The Random Comic Strip

The Random Comic Strip

Words to live by...

"How beautiful it is to do nothing, and to rest afterward."

[Spanish Proverb]

Ius luxuriae publice datum est

(The right to looseness has been officially given)

"Everyone carries a part of society on his shoulders," wrote Ludwig von Mises, "no one is relieved of his share of responsibility by others. And no one can find a safe way for himself if society is sweeping towards destruction. Therefore everyone, in his own interest, must thrust himself vigorously into the intellectual battle."

Apparently, the crossword puzzle that disappeared from the blog, came back.

Saturday, June 20, 2009

Tuna Salad

My mother used to make this almost every sunday. It was a tradition, one of only one we had. Around noon, maybe a little earlier, Mom would pull out a large bowl. A huge bowl, it seemed to me, in which she would put together a wonderful concoction.

Into the bowl would go a can of tuna (in oil), salt and pepper, ground oregano, and several large spoonfuls of Miracle Whip. On the stove, two boxes of elbow macaroni have been boiling in water for the 10-12 minutes it would take to get to the right consistency. A touch beyond al dente.

A bit of an aside here... tuna used to come packed in fish oil. But the Powers That Be thought, at some point, that this was bad for you. So they forced a change to "spring water" and "vegetable oil", neither of which is nearly so tasty. Fish oil, they have since found, is actually good for you (think Omega-3) but they have not returned to the old practice.

The macaroni would be dumped in the spaghetti strainer (colander) which sat waiting in the sink. Cold water would be run, the macaroni noodles would be blanched so they would be cool and ready.

The macaroni would then be dumped into the large bowl with the tuna and Miracle Whip and the stirring and mixing would begin. Sometimes, she would dice some celery to toss in, and maybe cube some tomato too. She'd also dice some onion but this would go in a small dessert dish for use by those who liked onion. That was a favor to me, who didn't.

Once the concoction was thoroughly mixed, she'd bring it to the table and we'd all come and grab a dish. After we had all eaten, there was always a half bowl left. Mom would sit there, reading the Sunday paper, and dipping her fork into the bowl... eating one noodle,or very small forkfuls, at a time. She wouldn't get up until the bowl was empty.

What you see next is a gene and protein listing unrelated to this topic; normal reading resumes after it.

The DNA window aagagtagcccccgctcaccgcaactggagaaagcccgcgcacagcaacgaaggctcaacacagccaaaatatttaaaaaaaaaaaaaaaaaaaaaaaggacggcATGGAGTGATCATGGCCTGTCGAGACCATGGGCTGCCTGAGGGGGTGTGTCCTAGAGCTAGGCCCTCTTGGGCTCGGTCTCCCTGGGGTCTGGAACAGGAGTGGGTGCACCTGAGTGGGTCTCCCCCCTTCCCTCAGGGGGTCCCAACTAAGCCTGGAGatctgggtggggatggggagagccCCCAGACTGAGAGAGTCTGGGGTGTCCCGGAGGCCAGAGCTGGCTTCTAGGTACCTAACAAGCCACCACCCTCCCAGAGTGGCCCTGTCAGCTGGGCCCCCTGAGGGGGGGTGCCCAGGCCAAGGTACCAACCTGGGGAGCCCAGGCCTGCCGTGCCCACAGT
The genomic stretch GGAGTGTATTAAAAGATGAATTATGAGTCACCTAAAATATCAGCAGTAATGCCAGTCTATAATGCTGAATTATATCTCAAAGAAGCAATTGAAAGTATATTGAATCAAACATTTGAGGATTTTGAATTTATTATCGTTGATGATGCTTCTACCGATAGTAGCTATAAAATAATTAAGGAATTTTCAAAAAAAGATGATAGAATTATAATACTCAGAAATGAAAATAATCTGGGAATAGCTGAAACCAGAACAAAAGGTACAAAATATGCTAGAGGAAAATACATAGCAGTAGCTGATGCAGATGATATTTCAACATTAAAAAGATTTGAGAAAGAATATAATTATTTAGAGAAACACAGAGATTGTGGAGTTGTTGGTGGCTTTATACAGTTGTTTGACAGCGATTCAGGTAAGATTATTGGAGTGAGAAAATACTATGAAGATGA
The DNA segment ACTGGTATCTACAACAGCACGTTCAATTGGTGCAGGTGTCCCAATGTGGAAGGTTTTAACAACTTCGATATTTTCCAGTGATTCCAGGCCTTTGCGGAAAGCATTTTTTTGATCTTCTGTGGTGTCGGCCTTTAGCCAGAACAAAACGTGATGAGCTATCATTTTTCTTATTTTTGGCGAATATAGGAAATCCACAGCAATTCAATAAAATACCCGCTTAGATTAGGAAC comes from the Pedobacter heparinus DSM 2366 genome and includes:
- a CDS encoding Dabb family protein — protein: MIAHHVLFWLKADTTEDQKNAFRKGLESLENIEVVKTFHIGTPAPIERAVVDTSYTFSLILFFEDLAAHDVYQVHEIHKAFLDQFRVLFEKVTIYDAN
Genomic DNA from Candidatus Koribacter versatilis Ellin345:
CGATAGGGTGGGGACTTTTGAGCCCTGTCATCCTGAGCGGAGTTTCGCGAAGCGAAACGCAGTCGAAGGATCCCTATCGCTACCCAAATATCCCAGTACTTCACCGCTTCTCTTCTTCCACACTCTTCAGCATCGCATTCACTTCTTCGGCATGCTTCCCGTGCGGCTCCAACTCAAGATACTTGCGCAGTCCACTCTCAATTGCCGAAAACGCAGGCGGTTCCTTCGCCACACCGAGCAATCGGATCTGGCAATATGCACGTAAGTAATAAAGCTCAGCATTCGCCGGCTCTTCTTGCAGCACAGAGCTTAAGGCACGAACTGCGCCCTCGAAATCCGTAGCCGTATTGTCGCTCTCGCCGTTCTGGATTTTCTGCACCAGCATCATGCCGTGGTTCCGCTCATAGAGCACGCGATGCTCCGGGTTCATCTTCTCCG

It was the most delicious meal I ate in those days. A dish that took no great culinary skills at all but which never failed to tickle the taste buds.

When I was in the Navy (and after I got out) and had an apartment, I would rely on that dish to to get me through the week without exhausting my food budget. If you cover the bowl (or better, use a Tupperware type bowl with a "burpable" lid), the dish will keep for three days. All you have to do is stir in a soup spoonful or two of Miracle Whip to refresh it before serving.

I still make the dish from time to time. I have added diced Dill pickle and changed the pepper to lemon (and sometimes lime) pepper to the recipe. I also throw in some grated cheese (usually sharp cheddar) and diced celery (if I have some) for extra flavor. You can also add chopped hard boiled egg (sans shell, of course) and just about anything. Diced red and/or green pepper. Switch from tuna to grilled chicken. Or salmon, if you prefer. Use penne or spiral or any kind of pasta in place of the elbow macaroni (though I would advise against orzo, linguine, spaghetti, or lasagna noodles.

Each time I make it, I can see Mom sitting at the table, poring over the paper, dipping her fork into the bowl. And all is right with the world.

It never lasts more than a day anymore.

Drat! I'm out of tuna!


Inspector Clouseau said...

I'm a big fan of tuna fish sandwiches, and now I'll try this recipe.

By the way, my favorite way to do the sandwiches. Simply chunk a pat of butter into a sauce pan and grill the sandwich bread briefly on each side, while pressing down the sandwich. Sorta like a tuna melt without the cheese inside.

Douglas said...

The secret to this salad is not to "mush up" the tuna but to leave it as "chunky" as possible. I like tuna melts, hooked on cheese... sharper the better.